Traveling In A World Of Social Media: Dos And Don'ts

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As of September 2016, almost 2 billion people worldwide actively use Facebook. With daily artsy Instagram posts of food, Facebook events that clog up your newsfeed and group chats on WhatsApp filled with hundreds of messages, it’s no wonder that social media has an incredible impact on how we all live day to day

But in a world of social media, what dos and don’ts are there when traveling abroad?


1. Document your travels

Once you get home, it’s so easy to forget what you did while you were away; taking photos or blogging about the places you’ve been and the food you’ve eaten will prompt lots of amazing memories.

This will also help to cope with your travel blues once you’re home!

A photo I posted to Instagram from Hong Kong
A photo I posted to Instagram from Hong Kong

2. Communicate with people back home

You want to make sure that people back home know that you’ve arrived safely, but also be able to share what you’re doing with the people who care about you. Especially in a crisis situation, social media can be vital in letting other people know your location and finding the right number to call.

3. Use local forms of social media and add people you meet

When I was teaching in China this summer, I downloaded WeChat onto my phone; the local form of social media. I found this so useful when meeting new people and keeping in contact with the rest of the teachers on my team. This also saved me from wasting time scrolling through Facebook or contacting people back home when I didn’t need to!

4. Get travel advice

Unsure where to go out for a meal? Confused about which hostel to book? It’s pretty incredible that we can now get travel advice about any country, wherever in the world we happen to be. Some of the best experiences abroad happen when being spontaneous and trying something new!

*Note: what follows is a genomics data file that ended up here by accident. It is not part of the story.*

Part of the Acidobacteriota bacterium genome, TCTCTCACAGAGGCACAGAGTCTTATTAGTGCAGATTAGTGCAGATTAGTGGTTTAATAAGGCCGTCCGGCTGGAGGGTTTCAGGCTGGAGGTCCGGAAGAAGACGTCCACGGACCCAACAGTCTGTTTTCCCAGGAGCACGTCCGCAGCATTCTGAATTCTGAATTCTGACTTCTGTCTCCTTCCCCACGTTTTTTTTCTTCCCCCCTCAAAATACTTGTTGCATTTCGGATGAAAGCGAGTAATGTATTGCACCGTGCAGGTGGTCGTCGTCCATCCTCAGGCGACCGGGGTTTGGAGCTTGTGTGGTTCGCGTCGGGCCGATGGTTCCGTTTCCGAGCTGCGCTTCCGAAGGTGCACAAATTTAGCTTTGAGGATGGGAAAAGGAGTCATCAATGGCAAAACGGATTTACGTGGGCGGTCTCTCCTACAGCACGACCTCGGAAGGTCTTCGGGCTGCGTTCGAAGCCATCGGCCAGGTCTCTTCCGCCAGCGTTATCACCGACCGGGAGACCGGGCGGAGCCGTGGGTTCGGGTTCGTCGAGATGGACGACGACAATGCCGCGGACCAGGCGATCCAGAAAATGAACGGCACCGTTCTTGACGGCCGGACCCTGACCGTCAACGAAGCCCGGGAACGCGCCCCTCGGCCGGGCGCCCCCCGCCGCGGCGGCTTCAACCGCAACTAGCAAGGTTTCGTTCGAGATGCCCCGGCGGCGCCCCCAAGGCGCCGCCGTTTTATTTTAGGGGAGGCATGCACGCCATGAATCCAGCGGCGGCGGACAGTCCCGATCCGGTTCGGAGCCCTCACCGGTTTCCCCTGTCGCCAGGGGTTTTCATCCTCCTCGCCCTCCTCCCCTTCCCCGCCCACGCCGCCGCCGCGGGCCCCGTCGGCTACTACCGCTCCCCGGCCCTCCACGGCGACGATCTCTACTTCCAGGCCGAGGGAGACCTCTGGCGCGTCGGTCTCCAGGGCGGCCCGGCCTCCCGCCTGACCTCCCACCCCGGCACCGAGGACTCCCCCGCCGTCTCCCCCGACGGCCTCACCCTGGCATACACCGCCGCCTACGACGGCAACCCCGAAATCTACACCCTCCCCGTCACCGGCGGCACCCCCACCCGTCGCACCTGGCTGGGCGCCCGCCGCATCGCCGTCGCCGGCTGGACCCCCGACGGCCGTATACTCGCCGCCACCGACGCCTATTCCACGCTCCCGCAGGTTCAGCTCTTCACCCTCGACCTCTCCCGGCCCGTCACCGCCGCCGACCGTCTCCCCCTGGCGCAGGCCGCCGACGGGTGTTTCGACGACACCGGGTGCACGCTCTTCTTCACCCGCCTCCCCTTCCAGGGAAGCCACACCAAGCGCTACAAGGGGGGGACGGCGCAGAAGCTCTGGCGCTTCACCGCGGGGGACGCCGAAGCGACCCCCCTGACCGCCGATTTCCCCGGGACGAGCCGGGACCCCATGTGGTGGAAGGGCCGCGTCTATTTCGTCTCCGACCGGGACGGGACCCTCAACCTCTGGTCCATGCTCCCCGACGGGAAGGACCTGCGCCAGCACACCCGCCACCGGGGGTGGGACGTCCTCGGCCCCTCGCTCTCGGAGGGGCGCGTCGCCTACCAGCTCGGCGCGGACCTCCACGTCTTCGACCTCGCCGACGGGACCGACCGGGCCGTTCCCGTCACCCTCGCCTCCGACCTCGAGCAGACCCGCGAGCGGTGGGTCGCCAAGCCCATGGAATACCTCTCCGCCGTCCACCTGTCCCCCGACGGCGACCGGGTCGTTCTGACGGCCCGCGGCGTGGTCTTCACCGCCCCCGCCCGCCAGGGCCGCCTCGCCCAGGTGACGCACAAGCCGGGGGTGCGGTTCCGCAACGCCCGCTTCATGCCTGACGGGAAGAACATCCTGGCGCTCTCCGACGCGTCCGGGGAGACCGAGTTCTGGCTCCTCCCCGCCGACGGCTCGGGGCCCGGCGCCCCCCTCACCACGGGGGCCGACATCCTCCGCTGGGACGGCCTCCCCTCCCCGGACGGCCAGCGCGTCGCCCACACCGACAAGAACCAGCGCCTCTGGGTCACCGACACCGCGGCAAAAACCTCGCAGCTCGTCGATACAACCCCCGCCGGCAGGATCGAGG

For more serious travel advice, make sure to check out the FCO Travel advice.

We visited the Twenty Yuan view in Xing Ping village, China, with the help of some online travel advice
We visited the Twenty Yuan view in Xing Ping village, China, with the help of some online travel advice


1. Get blocked

Different countries have different rules about what you can access online, so know the local rules to make sure you don’t get blocked from using the internet altogether!

2). Spend the whole time looking at your phone screen

We all know that feeling when you’re spending time with someone and they won’t stop looking at their phone screen. You kind of get the feeling that they aren’t actually there. There’s no point spending loads of money and time on airfares, if you could be doing exactly the same thing sat in your bedroom.

3. End up with a phone bill for £500

You don’t want to spend all of your money traveling to suddenly get a phone bill through for hundreds of pounds on your return. Contact your phone company for information before you go!

4. Put photos of people on social media without permission

It’s become somewhat of a cliché for students to go on volunteer trips and then to spam social media with photos of them with local children when they get back. But, it’s important to think about whether you’ve got permission to be putting photos of other people online. Maybe think about your motivations for doing so?

Generally social media can be a helpful tool when traveling, especially making sure you hold onto your memories of the trip when you’re back home! But just remember that it is just that, rather than a way for you to keep living your normal life at home, even whilst in another country – this will only lead to extreme FOMO if you’re so busy looking at social media to enjoy the experience in front of you!

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